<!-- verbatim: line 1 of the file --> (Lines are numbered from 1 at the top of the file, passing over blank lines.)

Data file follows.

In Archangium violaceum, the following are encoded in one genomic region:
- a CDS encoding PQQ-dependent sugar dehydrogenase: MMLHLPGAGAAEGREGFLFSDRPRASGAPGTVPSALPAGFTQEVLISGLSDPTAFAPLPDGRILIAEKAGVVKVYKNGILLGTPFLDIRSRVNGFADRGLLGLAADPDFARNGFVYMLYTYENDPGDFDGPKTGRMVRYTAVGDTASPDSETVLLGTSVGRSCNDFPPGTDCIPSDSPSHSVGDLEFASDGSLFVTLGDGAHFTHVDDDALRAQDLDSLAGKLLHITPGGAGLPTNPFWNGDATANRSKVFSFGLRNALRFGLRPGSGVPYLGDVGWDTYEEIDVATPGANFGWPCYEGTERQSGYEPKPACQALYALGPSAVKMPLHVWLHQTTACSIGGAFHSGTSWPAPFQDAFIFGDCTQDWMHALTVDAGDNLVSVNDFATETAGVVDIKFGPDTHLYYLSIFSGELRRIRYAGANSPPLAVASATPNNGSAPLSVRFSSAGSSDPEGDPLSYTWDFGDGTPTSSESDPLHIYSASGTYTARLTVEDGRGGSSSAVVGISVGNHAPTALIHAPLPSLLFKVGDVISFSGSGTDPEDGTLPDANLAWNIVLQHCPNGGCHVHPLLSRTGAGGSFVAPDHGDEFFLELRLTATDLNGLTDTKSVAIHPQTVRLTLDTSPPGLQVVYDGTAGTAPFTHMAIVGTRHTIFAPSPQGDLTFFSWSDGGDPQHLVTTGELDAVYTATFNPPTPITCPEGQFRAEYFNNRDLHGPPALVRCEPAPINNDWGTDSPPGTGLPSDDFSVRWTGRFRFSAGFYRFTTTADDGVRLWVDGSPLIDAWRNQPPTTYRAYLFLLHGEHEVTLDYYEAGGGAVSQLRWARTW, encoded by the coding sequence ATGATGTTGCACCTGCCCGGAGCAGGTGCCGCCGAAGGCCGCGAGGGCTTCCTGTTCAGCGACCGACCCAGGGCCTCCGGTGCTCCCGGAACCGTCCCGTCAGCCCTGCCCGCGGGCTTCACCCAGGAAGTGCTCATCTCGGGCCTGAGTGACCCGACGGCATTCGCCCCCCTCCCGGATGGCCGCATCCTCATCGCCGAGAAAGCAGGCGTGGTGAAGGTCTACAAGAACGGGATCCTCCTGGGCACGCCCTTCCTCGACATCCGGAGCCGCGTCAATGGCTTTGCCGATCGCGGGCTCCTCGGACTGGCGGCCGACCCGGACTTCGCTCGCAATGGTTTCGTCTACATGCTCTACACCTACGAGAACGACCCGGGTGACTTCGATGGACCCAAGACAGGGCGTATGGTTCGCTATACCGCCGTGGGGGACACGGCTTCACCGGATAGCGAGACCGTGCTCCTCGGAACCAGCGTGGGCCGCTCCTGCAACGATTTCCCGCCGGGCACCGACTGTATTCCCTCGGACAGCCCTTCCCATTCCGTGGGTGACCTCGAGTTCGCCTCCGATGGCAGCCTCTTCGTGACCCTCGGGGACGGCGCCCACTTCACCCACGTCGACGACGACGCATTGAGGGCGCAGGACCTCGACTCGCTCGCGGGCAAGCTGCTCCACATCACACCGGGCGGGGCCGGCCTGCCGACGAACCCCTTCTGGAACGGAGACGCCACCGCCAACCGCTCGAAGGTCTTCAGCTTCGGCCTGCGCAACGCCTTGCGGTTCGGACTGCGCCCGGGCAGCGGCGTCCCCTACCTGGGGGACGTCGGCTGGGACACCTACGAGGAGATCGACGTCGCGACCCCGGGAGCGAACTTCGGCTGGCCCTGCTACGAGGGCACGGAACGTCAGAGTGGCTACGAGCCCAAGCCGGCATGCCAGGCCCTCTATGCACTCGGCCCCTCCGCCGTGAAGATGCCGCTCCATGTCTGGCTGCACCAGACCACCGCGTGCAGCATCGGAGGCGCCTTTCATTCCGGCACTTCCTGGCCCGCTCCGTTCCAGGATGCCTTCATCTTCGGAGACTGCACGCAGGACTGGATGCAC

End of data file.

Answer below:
In Archangium violaceum, the following are encoded in one genomic region: